Washington, D.C. – U.S. Senator Catherine Cortez Masto (D-Nev.) introduced the Southern Nevada Economic Development and Conservation Act. The bipartisan legislation will protect over 2 million acres of public land for conservation and recreation while allowing Clark County to develop affordable housing and responsibly plan for population growth projections. This text would be the largest conservation bill in Nevada history. Senator Jacky Rosen (D-Nev.) is a cosponsor of the bill. Representative Dina Titus (D-Nev.-01) also introduced companion legislation in the U.S. House of Representatives, and Reps. Mark Amodei (R-Nev.-02), Steven Horsford (D-Nev.-04), and Susie Lee (D-Nev.-03) are cosponsors.
“It is vital that we preserve the incredible outdoor spaces that provide immense economic, cultural, and ecological value to Southern Nevada, while also allowing Las Vegas and its surrounding communities to diversify their economies and provide additional affordable housing to Nevada families,” said Senator Cortez Masto. “My legislation will ensure Clark County can do both by laying the ground rules for sustainable expansion and affordable housing development while also addressing the threat of climate change through the largest conservation bill in Nevada history. As Southern Nevada rebuilds its economy after COVID-19 and anticipates adding another 820,000 residents by 2060, we must continue our important conservation and climate change mitigation work so the Valley can continue to be a great place for Nevadans to live, work, and recreate for centuries to come.”
“Nevadans recognize the importance of finding common ground between our state’s conservation needs and efforts to grow our communities,” said Senator Rosen. “This legislation will ensure that our local governments have the tools necessary to better manage our public lands, allow for economic development, and conserve millions of acres of land for environmental and public benefit. I will continue working to defend Nevada’s public lands for future generations and support our state’s economic development needs.”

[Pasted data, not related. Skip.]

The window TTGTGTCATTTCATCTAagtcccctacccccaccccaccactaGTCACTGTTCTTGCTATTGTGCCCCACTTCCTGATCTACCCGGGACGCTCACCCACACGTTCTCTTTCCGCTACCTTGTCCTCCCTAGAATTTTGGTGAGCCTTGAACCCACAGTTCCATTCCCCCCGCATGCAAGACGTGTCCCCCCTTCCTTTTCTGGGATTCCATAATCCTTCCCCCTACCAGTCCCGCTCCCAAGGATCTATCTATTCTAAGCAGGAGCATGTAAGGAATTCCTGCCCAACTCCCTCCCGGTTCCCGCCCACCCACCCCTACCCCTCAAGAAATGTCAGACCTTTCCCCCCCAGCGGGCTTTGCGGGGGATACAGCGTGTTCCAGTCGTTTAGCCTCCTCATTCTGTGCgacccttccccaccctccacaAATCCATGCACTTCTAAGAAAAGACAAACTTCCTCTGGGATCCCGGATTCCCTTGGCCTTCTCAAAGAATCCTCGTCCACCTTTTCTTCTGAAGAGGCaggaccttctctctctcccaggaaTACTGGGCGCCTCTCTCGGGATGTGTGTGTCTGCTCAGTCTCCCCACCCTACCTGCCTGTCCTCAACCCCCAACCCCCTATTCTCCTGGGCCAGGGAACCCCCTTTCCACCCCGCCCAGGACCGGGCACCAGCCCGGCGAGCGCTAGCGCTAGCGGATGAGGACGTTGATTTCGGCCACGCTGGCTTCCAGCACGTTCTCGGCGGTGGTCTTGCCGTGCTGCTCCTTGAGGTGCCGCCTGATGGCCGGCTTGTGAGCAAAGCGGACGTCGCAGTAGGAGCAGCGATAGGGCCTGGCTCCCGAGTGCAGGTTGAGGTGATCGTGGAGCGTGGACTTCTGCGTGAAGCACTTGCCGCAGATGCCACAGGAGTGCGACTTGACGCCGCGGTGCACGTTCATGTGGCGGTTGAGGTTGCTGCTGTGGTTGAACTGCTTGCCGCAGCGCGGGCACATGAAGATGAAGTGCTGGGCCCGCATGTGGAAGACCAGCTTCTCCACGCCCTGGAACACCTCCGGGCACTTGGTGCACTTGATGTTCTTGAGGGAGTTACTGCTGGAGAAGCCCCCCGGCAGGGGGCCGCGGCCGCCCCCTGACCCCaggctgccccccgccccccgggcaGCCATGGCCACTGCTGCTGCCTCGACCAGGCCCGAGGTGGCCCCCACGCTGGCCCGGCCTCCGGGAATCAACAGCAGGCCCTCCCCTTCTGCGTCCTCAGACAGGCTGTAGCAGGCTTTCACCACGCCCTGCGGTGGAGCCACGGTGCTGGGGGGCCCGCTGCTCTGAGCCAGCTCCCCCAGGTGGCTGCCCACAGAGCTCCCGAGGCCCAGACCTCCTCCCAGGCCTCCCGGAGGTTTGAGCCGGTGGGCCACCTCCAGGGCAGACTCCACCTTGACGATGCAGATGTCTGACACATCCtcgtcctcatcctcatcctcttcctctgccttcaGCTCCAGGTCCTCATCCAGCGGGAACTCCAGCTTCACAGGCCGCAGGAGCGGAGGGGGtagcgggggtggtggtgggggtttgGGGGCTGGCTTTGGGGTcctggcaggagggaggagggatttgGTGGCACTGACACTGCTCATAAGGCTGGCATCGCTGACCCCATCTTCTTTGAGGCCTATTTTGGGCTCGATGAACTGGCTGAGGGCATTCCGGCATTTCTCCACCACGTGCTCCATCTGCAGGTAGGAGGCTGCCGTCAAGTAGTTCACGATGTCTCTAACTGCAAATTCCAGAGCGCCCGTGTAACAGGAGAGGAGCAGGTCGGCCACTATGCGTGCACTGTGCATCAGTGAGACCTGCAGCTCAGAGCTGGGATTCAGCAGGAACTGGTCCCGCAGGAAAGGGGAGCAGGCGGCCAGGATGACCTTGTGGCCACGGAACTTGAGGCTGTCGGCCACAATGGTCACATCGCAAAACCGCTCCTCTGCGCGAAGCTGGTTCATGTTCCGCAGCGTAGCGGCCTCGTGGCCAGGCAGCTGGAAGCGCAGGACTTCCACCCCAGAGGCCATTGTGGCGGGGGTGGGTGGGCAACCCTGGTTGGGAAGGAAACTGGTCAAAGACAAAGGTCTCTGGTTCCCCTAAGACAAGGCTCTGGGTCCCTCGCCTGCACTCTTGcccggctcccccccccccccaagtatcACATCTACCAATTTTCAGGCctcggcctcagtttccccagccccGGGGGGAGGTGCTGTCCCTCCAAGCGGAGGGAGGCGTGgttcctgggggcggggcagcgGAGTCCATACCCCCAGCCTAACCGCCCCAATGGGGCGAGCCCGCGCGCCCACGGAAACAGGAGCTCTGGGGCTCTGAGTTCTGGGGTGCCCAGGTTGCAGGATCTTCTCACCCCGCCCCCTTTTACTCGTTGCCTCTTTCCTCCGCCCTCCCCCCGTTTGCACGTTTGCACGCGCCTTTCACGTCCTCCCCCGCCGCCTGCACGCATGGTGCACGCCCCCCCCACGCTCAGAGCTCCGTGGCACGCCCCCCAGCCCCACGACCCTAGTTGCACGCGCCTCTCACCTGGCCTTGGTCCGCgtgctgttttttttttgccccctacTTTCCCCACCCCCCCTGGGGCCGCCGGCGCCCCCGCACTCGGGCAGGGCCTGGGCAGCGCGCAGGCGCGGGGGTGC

“I’m proud to introduce the largest conservation bill in Nevada’s history,” said Representative Titus (NV-01). “This legislation will protect more of Nevada’s wildlife and natural treasures for generations to come. People across the country are learning something we’ve long known: Southern Nevada is a desirable place to work and live. Today we are demonstrating that it is possible to accommodate Clark County’s population growth while prioritizing affordable housing and the environment.”
“In Nevada, everybody realizes that lands bills are a fact of life and that they can be responsible tools for economic development, natural resources management, and conservation. This legislation carefully balances each of those priorities and I look forward to continuing to work with my colleagues on Clark County’s land use needs,” said Congressman Amodei (NV-02).
“In 2020, Nevada was the third-fastest growing state in the country. The Southern Nevada Economic Development and Conservation Act will ensure there is the proper balance between population growth and economic development while protecting our treasured public lands,” said Congressman Horsford (NV-04). “I’m proud to support this legislation that provides sustainable growth in Clark County that maintains safeguards for effective land management and conservation areas for all Nevadans to enjoy.”
“As the Las Vegas Valley continues to grow, we must continue to work to find common ground that conserves our pristine desert habitats, strengthens our national security, respects the heritage of Nevada’s Native American communities, while also allowing for much-needed development,” said Representative Lee (NV-03). “This plan does just that. This legislation will allow Nevadans to enjoy our beautiful public lands for generations to come, and will also spur economic development in our growing cities, such as Henderson. I’m proud to support this bill alongside so many of my Nevada colleagues in Congress.”